Interview With Shelby Stone

Shelby Stone is a producer behind several critically acclaimed HBO films such as Lackawanna Blues and Life Support. Her films have garnered Golden Globes, Emmys and many other nominations. The former New Jersey native got into filmmaking as a way to avoid law school and to our benefit the entertainment industry has kept her allured ever since.

The following is my Q&A with her:

1. What's your process for picking projects? What elements need to be in a script to make you say "I have to produce that"?

My process is simple and possibly infuriating - I know it when I see it. I love stories and when one gives me that "feeling" I act on it.

2. Do you think that minority filmmakers are doing a good job of exposing their audiences to a diverse array of film genres? If not, what kinds of films would you like to see emerge?

I'm having some trouble with this question, I think minority filmmakers are making all kinds of films (I see a lot of films from an array of film festivals - both big & small) these days. Some minority filmmakers are making films that speak to their particular ethnic group and some are making movies that are broader, which is as it should be. Look at the wide array of films from directors such as Spike Lee, Wayne Wang, Tim Story, Rahmin Bahrani, George C. Wolfe and Darnell Martin - each of them have made some amazing films both within their specific ethnic groups as well as "mainstream" films featuring casts which resemble all of America.

3. Have you noticed a difference in how black films are received domestically vs. internationally?

Hasn't everyone? One of the great conundrums and topic of endless conversation is the disparity between the popularity of African American entertainers & musicians and films that feature African American subject matter and casts. We're always told "there is no foreign" and it can severely curtail one's ability to get a project made as well as the budgets that are available.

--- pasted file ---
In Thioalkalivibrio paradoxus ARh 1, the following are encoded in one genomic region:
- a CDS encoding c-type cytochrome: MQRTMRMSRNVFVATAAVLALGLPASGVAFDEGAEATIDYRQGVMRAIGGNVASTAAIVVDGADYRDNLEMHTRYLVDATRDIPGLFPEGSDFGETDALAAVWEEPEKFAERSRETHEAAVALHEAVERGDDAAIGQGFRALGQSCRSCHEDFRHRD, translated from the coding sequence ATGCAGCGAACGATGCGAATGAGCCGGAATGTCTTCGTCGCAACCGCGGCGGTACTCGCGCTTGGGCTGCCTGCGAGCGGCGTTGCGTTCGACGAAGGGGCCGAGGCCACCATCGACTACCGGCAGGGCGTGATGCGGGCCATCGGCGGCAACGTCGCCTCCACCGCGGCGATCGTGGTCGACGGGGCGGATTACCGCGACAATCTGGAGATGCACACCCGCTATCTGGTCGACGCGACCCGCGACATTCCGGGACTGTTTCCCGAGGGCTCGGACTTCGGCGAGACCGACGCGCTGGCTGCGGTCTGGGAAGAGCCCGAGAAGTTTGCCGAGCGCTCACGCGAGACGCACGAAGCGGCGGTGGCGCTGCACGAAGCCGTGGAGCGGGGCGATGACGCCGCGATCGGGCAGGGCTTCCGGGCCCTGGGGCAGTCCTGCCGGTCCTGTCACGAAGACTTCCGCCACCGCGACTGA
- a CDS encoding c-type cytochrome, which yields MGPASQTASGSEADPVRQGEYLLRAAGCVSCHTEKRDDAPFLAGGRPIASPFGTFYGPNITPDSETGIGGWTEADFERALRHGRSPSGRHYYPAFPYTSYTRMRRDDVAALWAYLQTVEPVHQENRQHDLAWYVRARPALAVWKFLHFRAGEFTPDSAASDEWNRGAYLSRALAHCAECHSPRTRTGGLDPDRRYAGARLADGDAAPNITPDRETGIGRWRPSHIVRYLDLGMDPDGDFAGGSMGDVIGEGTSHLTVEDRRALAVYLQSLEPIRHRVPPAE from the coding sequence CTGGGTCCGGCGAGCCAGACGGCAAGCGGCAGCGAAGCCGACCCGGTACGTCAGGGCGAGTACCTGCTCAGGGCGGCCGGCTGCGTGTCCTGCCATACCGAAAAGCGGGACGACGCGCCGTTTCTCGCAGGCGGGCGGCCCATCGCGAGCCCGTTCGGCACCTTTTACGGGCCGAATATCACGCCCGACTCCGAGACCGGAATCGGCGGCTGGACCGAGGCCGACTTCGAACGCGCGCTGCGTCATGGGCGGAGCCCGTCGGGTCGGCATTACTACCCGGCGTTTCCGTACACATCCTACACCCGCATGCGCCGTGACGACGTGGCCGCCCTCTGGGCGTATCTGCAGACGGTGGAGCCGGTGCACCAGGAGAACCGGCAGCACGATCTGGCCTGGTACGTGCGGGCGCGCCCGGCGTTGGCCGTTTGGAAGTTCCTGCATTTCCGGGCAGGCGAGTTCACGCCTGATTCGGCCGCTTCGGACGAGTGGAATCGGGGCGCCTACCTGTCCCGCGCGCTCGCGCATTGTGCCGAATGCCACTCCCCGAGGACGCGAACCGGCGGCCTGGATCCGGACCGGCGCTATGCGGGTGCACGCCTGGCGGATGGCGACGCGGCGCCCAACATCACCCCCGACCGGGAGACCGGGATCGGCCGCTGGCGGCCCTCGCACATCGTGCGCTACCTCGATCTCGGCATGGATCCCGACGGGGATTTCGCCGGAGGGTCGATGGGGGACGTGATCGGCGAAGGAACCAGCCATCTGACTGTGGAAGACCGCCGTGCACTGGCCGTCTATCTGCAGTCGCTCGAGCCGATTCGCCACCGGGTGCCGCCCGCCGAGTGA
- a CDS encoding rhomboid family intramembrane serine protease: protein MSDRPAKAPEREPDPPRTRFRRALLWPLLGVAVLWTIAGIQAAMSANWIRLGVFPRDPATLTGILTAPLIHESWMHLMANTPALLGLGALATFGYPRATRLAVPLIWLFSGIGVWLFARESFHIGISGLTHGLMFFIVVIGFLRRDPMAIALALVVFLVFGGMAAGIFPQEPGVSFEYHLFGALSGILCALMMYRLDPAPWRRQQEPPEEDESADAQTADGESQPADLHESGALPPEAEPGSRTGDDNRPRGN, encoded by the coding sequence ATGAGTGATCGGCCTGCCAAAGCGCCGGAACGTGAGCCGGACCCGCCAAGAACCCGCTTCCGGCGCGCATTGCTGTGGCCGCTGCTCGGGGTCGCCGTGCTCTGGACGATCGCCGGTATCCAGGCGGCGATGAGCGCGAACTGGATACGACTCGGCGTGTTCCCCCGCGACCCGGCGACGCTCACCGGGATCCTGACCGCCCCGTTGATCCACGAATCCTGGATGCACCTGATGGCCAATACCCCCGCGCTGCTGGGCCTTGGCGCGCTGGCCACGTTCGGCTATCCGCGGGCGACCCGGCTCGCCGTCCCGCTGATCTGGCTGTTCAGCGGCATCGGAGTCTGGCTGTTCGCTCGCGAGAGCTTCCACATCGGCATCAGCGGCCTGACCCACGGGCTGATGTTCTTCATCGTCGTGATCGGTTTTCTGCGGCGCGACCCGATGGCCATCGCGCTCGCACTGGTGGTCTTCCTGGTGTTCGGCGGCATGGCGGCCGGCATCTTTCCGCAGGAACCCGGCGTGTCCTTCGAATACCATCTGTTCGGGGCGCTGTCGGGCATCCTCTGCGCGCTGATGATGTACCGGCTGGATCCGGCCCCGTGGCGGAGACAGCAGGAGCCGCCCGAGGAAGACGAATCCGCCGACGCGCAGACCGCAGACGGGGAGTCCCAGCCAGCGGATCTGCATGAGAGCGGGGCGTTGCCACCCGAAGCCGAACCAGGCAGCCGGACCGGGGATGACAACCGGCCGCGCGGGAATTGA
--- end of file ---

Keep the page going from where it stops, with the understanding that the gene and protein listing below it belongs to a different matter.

4. A current trend in Hollywood seems to be drawing from the wells of already existing properties such as book adaptations (i.e. Twilight) and remakes of popular foreign films (i.e. Internal Affairs). Have you considered producing any foreign films?

Particularly something out of Bollywood since it has a thriving film industry. Of course it's very interesting to adapt a foreign film for an American audience. I've made many movies based on books & plays and look forward to the challenge of doing the same with a film.

5. Upon your entrance into the filmmaking business were there any core beliefs that you promised yourself to stay true to no matter what Hollywood threw your way?

LOL! We all learn by our mistakes and that is true of me as well...that said, I'm extremely proud of the body of work I've produced over the years.

6. What advice would you offer aspiring producers trying to make their mark in Hollywood? Especially in regards to those trying to break into the made-for-TV cable market.

Be willing to start as an assistant. Whether that in an office, for an agent or manager or being a PA - It's amazing how much you can learn by working your way up - keep an open mind & heart and it's amazing what you can learn.

7. Anything else you'd like to share?

Read everything you can - scripts, journals, etc. See as many movies and or TV shows (depending on what you're area of interest is) as you can. Attend seminars . Go to conferences. The more schooled you are the better.

[Photo 2 by Evan Agostini/Getty Images.(L-R) Shelby Stone, Queen Latifah and V.P. of HBO Films Sam Martin]